The image Trees in Mist, Huangshan, China was made during the last of three workshops I led in China during the 1980s. These workshops were part of a cultural exchange program between the Friends of Photography and the China Photographers Association. I led workshops in 1983, 1984, and 1986. On the last workshop I led we went to Huangshan. It turned out we were the first American photography group that had ever had an 'official' visit to Huangshan. We had camera formats from 35mm to 8x10. We were so excited. There was a problem however…
Though we were atop Huangshan we NEVER saw Huangshan. The photograph I have included as this special print offer is the only image I made during our two-day trip to Huangshan, as this was the maximum visibility that occurred during our time there. We had hoped for mist and fog to have accentuated the legendary mythic spires of rock so predominant in Chinese landscape paintings, however we had way too much fog to even get a glimpse of the most subtle revelation of any such shapes.
Early on in my photography I learned an important lesson - not to have preconceived ideas of what I hoped to photograph. If I imagined a scene with dramatic clouds, the sky would be completely clear. If I hoped for soft light, there would be brilliant sunlight. Returning home after one such photographic outing it dawned on me that this was not an enjoyable or productive way to work, and in fact it was truly frustrating. In addition, I realized I was missing opportunities that were in front of me because I had been "blinded" by my predetermined ideas.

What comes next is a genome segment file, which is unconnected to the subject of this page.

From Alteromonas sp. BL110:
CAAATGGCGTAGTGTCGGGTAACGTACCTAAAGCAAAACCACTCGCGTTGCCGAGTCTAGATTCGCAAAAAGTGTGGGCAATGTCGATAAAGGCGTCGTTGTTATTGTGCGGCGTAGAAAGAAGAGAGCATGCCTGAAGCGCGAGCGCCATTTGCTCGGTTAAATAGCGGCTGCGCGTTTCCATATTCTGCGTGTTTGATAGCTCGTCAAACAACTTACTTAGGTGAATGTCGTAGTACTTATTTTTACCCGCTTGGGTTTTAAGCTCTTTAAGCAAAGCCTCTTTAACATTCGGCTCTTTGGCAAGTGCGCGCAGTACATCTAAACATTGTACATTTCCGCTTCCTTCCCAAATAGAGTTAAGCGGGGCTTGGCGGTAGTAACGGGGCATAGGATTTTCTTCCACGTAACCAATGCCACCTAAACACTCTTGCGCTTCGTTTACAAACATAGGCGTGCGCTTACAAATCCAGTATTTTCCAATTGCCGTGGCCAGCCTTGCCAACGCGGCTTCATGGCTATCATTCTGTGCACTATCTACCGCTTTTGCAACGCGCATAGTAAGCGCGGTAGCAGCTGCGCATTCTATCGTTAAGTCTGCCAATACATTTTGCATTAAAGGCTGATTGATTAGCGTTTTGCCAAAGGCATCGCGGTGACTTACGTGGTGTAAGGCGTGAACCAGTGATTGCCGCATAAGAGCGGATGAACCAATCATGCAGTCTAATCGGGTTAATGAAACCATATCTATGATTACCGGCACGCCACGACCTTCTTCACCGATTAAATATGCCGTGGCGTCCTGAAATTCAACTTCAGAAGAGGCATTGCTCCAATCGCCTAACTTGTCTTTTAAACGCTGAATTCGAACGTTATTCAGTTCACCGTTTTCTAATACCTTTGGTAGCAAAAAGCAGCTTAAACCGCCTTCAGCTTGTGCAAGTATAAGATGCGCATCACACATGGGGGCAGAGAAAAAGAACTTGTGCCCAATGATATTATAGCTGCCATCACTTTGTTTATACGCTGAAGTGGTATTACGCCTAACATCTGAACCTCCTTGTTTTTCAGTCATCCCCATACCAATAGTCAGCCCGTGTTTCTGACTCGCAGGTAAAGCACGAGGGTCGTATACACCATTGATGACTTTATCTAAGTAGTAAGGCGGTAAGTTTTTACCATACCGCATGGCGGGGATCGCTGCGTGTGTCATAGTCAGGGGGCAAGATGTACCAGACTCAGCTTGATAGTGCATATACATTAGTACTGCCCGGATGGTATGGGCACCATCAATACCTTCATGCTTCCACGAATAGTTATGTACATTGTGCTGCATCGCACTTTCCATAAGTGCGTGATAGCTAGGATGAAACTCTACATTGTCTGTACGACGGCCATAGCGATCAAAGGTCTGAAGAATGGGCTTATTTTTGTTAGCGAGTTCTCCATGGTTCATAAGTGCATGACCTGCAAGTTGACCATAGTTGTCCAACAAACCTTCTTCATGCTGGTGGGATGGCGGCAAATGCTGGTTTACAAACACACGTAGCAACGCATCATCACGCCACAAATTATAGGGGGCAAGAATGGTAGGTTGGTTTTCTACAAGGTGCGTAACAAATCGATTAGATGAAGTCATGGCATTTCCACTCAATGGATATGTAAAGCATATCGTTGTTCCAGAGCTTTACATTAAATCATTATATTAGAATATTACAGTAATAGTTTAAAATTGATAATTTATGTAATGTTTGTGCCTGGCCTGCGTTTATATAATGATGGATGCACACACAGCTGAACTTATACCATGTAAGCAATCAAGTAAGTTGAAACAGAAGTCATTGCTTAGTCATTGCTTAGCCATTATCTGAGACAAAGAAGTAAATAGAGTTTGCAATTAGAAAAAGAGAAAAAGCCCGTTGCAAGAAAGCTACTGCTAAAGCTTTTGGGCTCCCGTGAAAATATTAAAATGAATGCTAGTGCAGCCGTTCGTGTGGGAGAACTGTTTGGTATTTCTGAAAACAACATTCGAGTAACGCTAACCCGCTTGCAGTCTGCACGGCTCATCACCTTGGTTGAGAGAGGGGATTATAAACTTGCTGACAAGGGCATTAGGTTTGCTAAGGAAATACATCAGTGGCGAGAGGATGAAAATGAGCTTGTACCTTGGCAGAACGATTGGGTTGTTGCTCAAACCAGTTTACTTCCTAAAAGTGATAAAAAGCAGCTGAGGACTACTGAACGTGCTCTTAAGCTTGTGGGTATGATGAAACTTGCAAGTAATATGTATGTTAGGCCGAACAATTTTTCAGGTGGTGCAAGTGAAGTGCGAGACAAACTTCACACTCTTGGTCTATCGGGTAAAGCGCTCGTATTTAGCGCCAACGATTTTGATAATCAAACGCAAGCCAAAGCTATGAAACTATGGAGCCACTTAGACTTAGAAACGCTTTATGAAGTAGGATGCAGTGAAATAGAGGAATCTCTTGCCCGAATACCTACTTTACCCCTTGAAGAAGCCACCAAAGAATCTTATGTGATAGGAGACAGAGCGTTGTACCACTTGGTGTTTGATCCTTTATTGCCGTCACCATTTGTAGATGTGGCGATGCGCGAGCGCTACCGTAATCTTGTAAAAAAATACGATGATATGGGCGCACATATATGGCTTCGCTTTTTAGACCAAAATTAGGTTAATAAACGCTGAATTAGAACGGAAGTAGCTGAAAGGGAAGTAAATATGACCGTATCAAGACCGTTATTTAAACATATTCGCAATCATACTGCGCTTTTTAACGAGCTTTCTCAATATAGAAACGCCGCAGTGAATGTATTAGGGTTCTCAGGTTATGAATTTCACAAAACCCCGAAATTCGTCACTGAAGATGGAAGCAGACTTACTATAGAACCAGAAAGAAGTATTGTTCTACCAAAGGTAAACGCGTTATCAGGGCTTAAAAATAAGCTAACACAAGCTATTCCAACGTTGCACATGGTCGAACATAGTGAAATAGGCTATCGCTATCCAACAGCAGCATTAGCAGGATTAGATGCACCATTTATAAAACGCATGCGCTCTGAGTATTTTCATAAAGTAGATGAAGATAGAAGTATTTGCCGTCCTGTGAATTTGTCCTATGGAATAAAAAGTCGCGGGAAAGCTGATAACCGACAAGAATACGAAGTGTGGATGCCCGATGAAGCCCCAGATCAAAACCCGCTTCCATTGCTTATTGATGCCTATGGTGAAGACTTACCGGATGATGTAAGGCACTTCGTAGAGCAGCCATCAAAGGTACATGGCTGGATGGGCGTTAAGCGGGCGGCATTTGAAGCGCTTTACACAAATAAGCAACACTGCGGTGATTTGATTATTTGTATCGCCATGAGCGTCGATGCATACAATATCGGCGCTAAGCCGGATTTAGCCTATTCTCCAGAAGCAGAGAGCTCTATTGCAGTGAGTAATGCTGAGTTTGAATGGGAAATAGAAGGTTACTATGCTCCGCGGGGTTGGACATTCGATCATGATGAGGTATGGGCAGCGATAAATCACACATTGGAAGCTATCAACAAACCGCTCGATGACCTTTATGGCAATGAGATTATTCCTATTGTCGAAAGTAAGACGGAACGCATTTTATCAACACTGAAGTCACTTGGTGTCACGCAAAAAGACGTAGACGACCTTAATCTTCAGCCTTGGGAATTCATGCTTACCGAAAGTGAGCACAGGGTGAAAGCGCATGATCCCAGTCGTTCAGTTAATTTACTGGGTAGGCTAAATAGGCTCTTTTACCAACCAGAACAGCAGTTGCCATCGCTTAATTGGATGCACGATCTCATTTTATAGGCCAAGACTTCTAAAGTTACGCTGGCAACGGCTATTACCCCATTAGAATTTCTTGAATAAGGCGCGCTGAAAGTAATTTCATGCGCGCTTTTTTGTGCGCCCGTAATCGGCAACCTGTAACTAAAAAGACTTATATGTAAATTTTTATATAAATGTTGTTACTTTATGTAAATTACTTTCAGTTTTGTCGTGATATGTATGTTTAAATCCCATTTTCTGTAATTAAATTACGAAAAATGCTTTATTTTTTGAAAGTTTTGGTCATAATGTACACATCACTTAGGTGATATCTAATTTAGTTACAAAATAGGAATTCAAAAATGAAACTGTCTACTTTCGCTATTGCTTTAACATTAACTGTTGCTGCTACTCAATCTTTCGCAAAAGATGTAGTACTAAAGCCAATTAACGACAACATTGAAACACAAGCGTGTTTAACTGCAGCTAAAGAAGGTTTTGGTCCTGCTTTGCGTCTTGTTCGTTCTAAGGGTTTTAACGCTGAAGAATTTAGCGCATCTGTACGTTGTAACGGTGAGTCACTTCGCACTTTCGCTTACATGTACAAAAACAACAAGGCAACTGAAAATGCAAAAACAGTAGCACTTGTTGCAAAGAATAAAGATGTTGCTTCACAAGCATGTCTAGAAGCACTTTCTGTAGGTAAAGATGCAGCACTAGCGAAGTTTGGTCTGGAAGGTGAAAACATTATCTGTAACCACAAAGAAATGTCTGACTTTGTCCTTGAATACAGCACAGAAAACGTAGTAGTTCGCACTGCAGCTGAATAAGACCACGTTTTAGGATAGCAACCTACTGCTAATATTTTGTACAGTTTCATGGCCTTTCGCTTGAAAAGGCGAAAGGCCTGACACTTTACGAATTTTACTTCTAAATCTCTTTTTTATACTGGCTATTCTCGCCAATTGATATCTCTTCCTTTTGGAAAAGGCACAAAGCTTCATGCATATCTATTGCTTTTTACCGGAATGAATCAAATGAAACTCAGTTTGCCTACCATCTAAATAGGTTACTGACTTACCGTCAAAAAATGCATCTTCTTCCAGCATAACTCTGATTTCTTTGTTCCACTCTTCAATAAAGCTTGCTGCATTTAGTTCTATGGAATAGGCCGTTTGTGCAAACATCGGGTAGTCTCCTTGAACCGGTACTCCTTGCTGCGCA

On my next photographic outing I took a different approach. I had an idea where I wanted to go, but beyond that I tried to just explore and photograph what came my way. I found this a much more enjoyable, and indeed a more productive experience. It is the way I try and operate to this day. When planning this photographic expedition to Huangshan I had many desires for the workshop group, as well as for myself. As I described above, the situation that unfolded was completely unexpected. I believe my approach of photographing that which I see, respond to, and feel gave me the 'gift' of this photograph, which I am very pleased to share with you.
This silver gelatin, selenium toned, print is approximately 9-7/8 x 10", personally printed by me (as are all my prints), processed to current archival standards, signed, mounted vertically, and matted to 16x20" on 100 percent rag museum board.
All prints are carefully prepared and packaged in specially designed protective shipping boxes, and shipped fully insured via UPS Ground.
Normally there is a long waiting period for John's original prints. This is a rare opportunity to obtain a print with a short waiting period.